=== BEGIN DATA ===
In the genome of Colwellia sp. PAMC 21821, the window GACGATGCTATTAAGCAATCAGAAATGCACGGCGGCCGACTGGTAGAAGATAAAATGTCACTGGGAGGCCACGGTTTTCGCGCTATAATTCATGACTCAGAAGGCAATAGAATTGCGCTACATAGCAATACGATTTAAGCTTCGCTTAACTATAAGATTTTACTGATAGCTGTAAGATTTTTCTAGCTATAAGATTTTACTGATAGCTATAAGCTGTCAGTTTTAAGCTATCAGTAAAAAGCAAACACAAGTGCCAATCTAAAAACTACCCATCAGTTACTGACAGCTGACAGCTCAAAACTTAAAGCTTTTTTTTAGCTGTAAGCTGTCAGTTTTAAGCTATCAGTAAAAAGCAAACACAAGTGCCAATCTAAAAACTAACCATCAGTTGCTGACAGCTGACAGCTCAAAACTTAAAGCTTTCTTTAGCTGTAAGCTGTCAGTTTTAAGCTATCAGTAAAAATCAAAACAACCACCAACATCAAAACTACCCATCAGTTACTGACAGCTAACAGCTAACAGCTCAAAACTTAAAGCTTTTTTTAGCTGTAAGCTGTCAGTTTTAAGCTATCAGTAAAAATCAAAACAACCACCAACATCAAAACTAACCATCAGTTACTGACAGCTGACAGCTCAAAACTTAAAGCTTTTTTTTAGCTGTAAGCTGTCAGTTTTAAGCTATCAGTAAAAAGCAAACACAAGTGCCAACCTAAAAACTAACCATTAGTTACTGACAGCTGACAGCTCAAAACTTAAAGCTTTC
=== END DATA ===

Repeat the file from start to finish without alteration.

In the genome of Colwellia sp. PAMC 21821, the window GACGATGCTATTAAGCAATCAGAAATGCACGGCGGCCGACTGGTAGAAGATAAAATGTCACTGGGAGGCCACGGTTTTCGCGCTATAATTCATGACTCAGAAGGCAATAGAATTGCGCTACATAGCAATACGATTTAAGCTTCGCTTAACTATAAGATTTTACTGATAGCTGTAAGATTTTTCTAGCTATAAGATTTTACTGATAGCTATAAGCTGTCAGTTTTAAGCTATCAGTAAAAAGCAAACACAAGTGCCAATCTAAAAACTACCCATCAGTTACTGACAGCTGACAGCTCAAAACTTAAAGCTTTTTTTTAGCTGTAAGCTGTCAGTTTTAAGCTATCAGTAAAAAGCAAACACAAGTGCCAATCTAAAAACTAACCATCAGTTGCTGACAGCTGACAGCTCAAAACTTAAAGCTTTCTTTAGCTGTAAGCTGTCAGTTTTAAGCTATCAGTAAAAATCAAAACAACCACCAACATCAAAACTACCCATCAGTTACTGACAGCTAACAGCTAACAGCTCAAAACTTAAAGCTTTTTTTAGCTGTAAGCTGTCAGTTTTAAGCTATCAGTAAAAATCAAAACAACCACCAACATCAAAACTAACCATCAGTTACTGACAGCTGACAGCTCAAAACTTAAAGCTTTTTTTTAGCTGTAAGCTGTCAGTTTTAAGCTATCAGTAAAAAGCAAACACAAGTGCCAACCTAAAAACTAACCATTAGTTACTGACAGCTGACAGCTCAAAACTTAAAGCTTTC